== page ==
Copyright Office Seeks Input on Visual Art Resale Royalty Bill

By Joseph Mandour on September 21, 2012

paint-palette Los Angeles – The U.S. Copyright Office said Wednesday it is kicking off an inquiry at Congress’s request into how current copyright law affects and supports visual artists, and how a federal resale royalty right for visual artists could affect the art marketplace.

The office will take comments from the public until Nov. 5 on the means visual artists have to exploit their works under existing law, as well as any issues and obstacles that may be encountered when considering the enactment of a federal resale royalty right in the U.S., the office said in a Federal Register notice.

The inquiry comes in response to a letter sent in May by U.S. Senator Herb Kohl, D-Wisconsin and U.S. Representative Jerrold Nadler, D-New York, in support of their proposed legislation to establish a resale royalty right in the U.S.

Artist resale royalties provide artists with an opportunity to benefit from the increased value of their works over time by by granting them a percentage of the proceeds from the resale of their original works of art. The practice arose in France in the 1920s and is widespread throughout Europe, but is not codified in current U.S. copyright law.

Artists, like other authors, are provided a bundle of exclusive rights under the Copyright Act, including rights to reproduce, distribute and create adaptations of the works. Federal copyright law, however, does not generally grant artists or authors rights to control the subsequent use of the original work. The first sale doctrine generally permits the lawful owner of a copyrighted work to display, sell or dispose of the work without the authorization of the creator under most circumstances.

“A sculptor or painter may spend months or years creating one work of art and when that work is completed it is a unique and singular representation of the artist’s intent,” the Copyright Office’s notice said. “Unlike books, DVDs or songs, the value of the work is based on its originality and scarcity. This means that over time, it may be a collector or other downstream entity that will derive the most financial benefit.”

California developed its own state law on resale royalties partially as a result of the indignation felt by many within the artistic community when Robert Rauschenberg’s 1958 painting ‘‘Thaw,’’ which was originally sold for $900, was resold at auction fifteen years later for $85,000 without compensation to the artist, the Copyright Office noted.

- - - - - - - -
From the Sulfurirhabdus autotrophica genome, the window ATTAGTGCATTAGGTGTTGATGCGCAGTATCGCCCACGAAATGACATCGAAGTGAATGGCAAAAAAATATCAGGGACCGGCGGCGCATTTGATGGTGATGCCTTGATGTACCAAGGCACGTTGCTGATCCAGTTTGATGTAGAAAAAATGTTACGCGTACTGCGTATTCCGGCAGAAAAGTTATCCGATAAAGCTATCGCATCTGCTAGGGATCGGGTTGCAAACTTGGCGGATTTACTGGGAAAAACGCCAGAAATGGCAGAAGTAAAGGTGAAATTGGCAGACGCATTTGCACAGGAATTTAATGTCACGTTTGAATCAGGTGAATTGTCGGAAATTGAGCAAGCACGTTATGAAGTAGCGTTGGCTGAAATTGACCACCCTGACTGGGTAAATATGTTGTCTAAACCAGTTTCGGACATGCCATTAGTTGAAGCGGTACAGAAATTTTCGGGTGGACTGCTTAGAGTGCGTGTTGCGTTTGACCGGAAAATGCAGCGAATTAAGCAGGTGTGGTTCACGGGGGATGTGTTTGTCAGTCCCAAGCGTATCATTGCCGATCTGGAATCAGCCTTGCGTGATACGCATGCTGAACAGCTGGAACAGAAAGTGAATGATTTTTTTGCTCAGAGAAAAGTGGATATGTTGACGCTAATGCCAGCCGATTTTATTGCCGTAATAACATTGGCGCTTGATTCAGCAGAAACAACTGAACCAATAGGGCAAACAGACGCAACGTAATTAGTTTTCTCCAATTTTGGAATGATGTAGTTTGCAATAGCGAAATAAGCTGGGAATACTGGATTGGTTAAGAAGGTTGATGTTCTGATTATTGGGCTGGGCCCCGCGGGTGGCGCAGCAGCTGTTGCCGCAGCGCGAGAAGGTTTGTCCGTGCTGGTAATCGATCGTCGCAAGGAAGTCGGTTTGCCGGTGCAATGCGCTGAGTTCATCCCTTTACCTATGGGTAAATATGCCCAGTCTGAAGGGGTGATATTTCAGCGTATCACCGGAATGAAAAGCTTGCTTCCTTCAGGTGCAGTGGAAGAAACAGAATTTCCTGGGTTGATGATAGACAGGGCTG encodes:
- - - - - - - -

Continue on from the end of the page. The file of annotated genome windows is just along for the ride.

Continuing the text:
A federal district in California recently declared the California Resale Royalty Act unconstitutional under the Commerce Clause. The court concluded that the state statute impinged on the federal government’s authority to control commerce among the states because it regulated sales occurring wholly outside of California.

In 1991 Congress asked the Copyright Office to conduct a study on the feasibility of legislation that would require purchasers of works of art, following the initial sale of the work, to pay the artist or the artist’s heirs a percentage of the sale price.

The resulting Copyright Office report, published in December 1992, concluded that there was insufficient economic and copyright policy justification for enacting resale royalty right legislation in the U.S.

In December 2011 Kohl and Nadler introduced bills in the 112th Congress titled the Equity for Visual Artists Act of 2011. The EVAA would require a resale royalty right, under certain circumstances, to be collected from the art seller.

The proposed royalty would be triggered when a work of visual art is sold at auction for at least $10,000 by someone other than the authoring artist. Following the sale, the entity receiving the proceeds would pay a royalty of 7 percent to a qualifying visual artists’ collecting society.

The collecting society would be required to distribute 50 percent of the net royalty to the artists or successor as copyright owner and place the other 50 percent of net royalty into an escrow account to support U.S. nonprofit museums in their future purchases of visual art created by living artists domiciled in the United States.

Kohl and Nadler wrote a letter to the Copyright Office in May requesting that it ‘‘assess how existing law affects and supports visual artists, and how a federal resale royalty provision would affect copyright law, visual artists and those involved in the sale of art work.’’

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